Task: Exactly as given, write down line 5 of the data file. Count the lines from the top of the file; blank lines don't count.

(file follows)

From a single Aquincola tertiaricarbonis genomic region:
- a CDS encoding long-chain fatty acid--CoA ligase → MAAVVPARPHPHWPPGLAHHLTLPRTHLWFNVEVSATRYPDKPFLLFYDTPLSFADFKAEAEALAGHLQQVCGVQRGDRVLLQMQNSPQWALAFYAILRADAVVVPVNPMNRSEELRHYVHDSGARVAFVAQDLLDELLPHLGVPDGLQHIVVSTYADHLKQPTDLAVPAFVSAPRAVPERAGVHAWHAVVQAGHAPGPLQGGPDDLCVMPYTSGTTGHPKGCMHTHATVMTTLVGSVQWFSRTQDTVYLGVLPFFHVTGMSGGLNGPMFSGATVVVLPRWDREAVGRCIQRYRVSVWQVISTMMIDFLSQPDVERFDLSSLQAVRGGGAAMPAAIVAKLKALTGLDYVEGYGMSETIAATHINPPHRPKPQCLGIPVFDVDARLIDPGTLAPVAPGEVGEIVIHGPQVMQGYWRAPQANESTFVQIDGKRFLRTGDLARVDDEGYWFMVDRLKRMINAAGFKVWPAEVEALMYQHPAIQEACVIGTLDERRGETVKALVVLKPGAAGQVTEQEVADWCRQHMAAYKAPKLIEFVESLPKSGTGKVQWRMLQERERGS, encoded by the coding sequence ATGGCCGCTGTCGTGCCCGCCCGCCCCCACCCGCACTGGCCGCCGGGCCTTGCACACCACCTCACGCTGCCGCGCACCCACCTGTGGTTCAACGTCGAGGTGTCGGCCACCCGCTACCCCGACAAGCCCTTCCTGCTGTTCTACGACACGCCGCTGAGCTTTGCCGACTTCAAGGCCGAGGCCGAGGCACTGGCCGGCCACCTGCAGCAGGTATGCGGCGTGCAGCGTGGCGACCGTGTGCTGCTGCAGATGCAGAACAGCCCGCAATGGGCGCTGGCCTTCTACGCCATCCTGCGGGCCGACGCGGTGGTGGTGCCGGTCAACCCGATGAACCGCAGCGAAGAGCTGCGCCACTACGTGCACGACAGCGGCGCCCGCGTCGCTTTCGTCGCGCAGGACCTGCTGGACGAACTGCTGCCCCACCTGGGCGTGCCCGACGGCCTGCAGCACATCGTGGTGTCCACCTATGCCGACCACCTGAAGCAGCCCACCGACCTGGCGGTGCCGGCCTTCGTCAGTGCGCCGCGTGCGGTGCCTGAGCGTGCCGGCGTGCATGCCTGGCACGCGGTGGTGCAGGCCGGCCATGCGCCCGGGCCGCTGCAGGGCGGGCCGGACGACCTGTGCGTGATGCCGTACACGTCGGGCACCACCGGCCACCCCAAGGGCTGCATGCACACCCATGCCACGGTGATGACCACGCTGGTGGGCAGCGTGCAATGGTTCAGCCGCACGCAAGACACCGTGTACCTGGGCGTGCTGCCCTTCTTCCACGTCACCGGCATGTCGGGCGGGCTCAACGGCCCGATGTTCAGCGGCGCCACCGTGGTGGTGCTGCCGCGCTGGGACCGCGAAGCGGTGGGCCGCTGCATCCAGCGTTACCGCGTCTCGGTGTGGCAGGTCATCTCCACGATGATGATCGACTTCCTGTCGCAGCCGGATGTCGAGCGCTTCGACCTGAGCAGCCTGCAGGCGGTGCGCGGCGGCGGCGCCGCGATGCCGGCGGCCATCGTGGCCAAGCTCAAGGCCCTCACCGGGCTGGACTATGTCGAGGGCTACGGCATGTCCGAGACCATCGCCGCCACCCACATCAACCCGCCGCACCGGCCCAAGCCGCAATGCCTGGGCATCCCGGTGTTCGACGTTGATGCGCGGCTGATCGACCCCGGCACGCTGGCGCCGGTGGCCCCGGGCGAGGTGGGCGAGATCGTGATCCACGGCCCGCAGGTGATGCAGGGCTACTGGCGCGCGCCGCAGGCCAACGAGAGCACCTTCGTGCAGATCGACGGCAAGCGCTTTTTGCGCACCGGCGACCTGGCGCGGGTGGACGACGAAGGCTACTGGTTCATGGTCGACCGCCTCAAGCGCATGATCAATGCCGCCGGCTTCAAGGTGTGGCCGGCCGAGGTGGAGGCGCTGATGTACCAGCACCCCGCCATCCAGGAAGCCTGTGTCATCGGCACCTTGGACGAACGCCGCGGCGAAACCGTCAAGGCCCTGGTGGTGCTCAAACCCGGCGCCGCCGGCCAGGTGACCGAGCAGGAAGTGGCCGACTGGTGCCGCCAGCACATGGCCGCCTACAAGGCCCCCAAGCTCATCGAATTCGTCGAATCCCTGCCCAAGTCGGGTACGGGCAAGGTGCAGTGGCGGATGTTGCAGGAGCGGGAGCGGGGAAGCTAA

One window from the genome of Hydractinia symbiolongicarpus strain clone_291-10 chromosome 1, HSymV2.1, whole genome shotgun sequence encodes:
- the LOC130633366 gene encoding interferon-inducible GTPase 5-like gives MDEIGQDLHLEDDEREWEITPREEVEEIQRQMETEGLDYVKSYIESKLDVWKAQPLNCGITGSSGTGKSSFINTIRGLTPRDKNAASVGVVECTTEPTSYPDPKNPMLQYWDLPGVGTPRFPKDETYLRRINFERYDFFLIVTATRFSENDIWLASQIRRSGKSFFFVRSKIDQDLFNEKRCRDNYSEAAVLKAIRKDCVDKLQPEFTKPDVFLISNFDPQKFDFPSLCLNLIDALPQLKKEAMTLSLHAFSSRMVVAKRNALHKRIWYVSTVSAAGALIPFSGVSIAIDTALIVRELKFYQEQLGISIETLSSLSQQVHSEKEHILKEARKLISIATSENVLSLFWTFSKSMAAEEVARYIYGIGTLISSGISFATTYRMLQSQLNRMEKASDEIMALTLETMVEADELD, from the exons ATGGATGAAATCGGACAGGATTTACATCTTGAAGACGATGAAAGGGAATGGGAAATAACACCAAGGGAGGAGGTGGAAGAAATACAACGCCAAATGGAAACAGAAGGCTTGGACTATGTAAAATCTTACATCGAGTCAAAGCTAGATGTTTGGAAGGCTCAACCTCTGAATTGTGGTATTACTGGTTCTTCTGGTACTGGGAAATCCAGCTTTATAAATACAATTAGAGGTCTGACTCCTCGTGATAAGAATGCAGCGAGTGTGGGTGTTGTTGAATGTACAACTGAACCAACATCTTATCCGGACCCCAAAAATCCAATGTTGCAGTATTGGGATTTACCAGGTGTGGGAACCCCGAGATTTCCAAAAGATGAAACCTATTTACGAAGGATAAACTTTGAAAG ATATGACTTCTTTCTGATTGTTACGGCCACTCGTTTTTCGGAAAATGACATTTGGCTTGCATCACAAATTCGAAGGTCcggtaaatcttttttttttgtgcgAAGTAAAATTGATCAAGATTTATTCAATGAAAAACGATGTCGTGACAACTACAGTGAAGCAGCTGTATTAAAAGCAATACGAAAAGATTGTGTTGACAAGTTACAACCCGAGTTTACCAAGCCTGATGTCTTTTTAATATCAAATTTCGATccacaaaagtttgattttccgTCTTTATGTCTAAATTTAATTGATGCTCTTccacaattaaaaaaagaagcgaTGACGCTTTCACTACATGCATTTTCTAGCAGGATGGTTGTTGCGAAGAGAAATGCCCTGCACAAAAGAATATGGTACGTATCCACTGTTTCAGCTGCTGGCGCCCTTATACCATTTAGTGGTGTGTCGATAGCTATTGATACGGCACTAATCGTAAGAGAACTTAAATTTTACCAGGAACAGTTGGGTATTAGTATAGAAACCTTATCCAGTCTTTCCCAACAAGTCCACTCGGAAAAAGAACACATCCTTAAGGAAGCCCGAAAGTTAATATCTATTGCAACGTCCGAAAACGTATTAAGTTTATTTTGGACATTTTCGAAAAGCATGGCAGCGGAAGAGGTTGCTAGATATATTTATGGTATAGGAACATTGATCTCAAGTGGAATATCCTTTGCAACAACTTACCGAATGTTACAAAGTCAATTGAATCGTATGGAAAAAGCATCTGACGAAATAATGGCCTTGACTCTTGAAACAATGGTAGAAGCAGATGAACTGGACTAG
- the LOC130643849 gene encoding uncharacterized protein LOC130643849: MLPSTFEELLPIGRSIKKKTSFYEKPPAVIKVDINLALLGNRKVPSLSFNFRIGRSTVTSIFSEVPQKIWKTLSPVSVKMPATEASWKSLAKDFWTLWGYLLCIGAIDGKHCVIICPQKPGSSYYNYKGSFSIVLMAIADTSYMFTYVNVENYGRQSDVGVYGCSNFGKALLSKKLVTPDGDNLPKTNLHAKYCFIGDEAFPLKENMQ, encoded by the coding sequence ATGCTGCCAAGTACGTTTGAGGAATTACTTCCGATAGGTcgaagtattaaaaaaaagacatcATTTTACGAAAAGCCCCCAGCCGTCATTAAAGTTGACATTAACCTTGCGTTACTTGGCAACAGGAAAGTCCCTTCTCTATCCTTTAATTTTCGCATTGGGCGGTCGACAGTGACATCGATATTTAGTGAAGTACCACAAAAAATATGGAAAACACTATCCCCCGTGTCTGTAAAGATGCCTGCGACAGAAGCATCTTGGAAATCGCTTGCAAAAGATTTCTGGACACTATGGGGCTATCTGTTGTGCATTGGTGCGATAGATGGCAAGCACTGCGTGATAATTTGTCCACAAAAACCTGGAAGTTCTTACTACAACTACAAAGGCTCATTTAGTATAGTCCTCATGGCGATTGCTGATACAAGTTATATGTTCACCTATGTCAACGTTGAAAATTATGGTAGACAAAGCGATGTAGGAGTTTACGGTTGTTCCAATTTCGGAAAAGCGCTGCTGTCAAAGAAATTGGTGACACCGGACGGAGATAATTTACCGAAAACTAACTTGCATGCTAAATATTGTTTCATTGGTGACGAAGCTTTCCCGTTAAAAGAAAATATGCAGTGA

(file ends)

- the LOC130643849 gene encoding uncharacterized protein LOC130643849: MLPSTFEELLPIGRSIKKKTSFYEKPPAVIKVDINLALLGNRKVPSLSFNFRIGRSTVTSIFSEVPQKIWKTLSPVSVKMPATEASWKSLAKDFWTLWGYLLCIGAIDGKHCVIICPQKPGSSYYNYKGSFSIVLMAIADTSYMFTYVNVENYGRQSDVGVYGCSNFGKALLSKKLVTPDGDNLPKTNLHAKYCFIGDEAFPLKENMQ, encoded by the coding sequence ATGCTGCCAAGTACGTTTGAGGAATTACTTCCGATAGGTcgaagtattaaaaaaaagacatcATTTTACGAAAAGCCCCCAGCCGTCATTAAAGTTGACATTAACCTTGCGTTACTTGGCAACAGGAAAGTCCCTTCTCTATCCTTTAATTTTCGCATTGGGCGGTCGACAGTGACATCGATATTTAGTGAAGTACCACAAAAAATATGGAAAACACTATCCCCCGTGTCTGTAAAGATGCCTGCGACAGAAGCATCTTGGAAATCGCTTGCAAAAGATTTCTGGACACTATGGGGCTATCTGTTGTGCATTGGTGCGATAGATGGCAAGCACTGCGTGATAATTTGTCCACAAAAACCTGGAAGTTCTTACTACAACTACAAAGGCTCATTTAGTATAGTCCTCATGGCGATTGCTGATACAAGTTATATGTTCACCTATGTCAACGTTGAAAATTATGGTAGACAAAGCGATGTAGGAGTTTACGGTTGTTCCAATTTCGGAAAAGCGCTGCTGTCAAAGAAATTGGTGACACCGGACGGAGATAATTTACCGAAAACTAACTTGCATGCTAAATATTGTTTCATTGGTGACGAAGCTTTCCCGTTAAAAGAAAATATGCAGTGA